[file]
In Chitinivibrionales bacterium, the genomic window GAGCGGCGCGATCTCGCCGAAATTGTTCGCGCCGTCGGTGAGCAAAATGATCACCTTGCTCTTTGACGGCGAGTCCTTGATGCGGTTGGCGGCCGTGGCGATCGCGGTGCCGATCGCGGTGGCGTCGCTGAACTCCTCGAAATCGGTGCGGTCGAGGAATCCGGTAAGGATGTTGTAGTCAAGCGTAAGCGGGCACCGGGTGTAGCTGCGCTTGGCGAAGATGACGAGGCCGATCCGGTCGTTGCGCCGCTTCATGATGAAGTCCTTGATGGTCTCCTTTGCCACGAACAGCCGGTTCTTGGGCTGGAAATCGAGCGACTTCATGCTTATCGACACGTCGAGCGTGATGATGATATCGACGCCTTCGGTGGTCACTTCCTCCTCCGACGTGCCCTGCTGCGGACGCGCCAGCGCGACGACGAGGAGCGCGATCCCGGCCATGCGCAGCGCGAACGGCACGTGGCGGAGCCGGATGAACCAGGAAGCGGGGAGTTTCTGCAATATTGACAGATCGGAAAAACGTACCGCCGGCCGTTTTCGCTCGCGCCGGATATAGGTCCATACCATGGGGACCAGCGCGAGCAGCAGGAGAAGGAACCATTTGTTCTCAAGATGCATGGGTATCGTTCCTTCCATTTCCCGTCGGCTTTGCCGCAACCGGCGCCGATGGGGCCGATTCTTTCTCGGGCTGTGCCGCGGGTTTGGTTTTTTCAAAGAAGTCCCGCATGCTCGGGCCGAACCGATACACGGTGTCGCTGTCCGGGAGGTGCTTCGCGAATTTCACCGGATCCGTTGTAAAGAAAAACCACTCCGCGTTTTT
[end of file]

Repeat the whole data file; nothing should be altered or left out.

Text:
In Chitinivibrionales bacterium, the genomic window GAGCGGCGCGATCTCGCCGAAATTGTTCGCGCCGTCGGTGAGCAAAATGATCACCTTGCTCTTTGACGGCGAGTCCTTGATGCGGTTGGCGGCCGTGGCGATCGCGGTGCCGATCGCGGTGGCGTCGCTGAACTCCTCGAAATCGGTGCGGTCGAGGAATCCGGTAAGGATGTTGTAGTCAAGCGTAAGCGGGCACCGGGTGTAGCTGCGCTTGGCGAAGATGACGAGGCCGATCCGGTCGTTGCGCCGCTTCATGATGAAGTCCTTGATGGTCTCCTTTGCCACGAACAGCCGGTTCTTGGGCTGGAAATCGAGCGACTTCATGCTTATCGACACGTCGAGCGTGATGATGATATCGACGCCTTCGGTGGTCACTTCCTCCTCCGACGTGCCCTGCTGCGGACGCGCCAGCGCGACGACGAGGAGCGCGATCCCGGCCATGCGCAGCGCGAACGGCACGTGGCGGAGCCGGATGAACCAGGAAGCGGGGAGTTTCTGCAATATTGACAGATCGGAAAAACGTACCGCCGGCCGTTTTCGCTCGCGCCGGATATAGGTCCATACCATGGGGACCAGCGCGAGCAGCAGGAGAAGGAACCATTTGTTCTCAAGATGCATGGGTATCGTTCCTTCCATTTCCCGTCGGCTTTGCCGCAACCGGCGCCGATGGGGCCGATTCTTTCTCGGGCTGTGCCGCGGGTTTGGTTTTTTCAAAGAAGTCCCGCATGCTCGGGCCGAACCGATACACGGTGTCGCTGTCCGGGAGGTGCTTCGCGAATTTCACCGGATCCGTTGTAAAGAAAAACCACTCCGCGTTTTT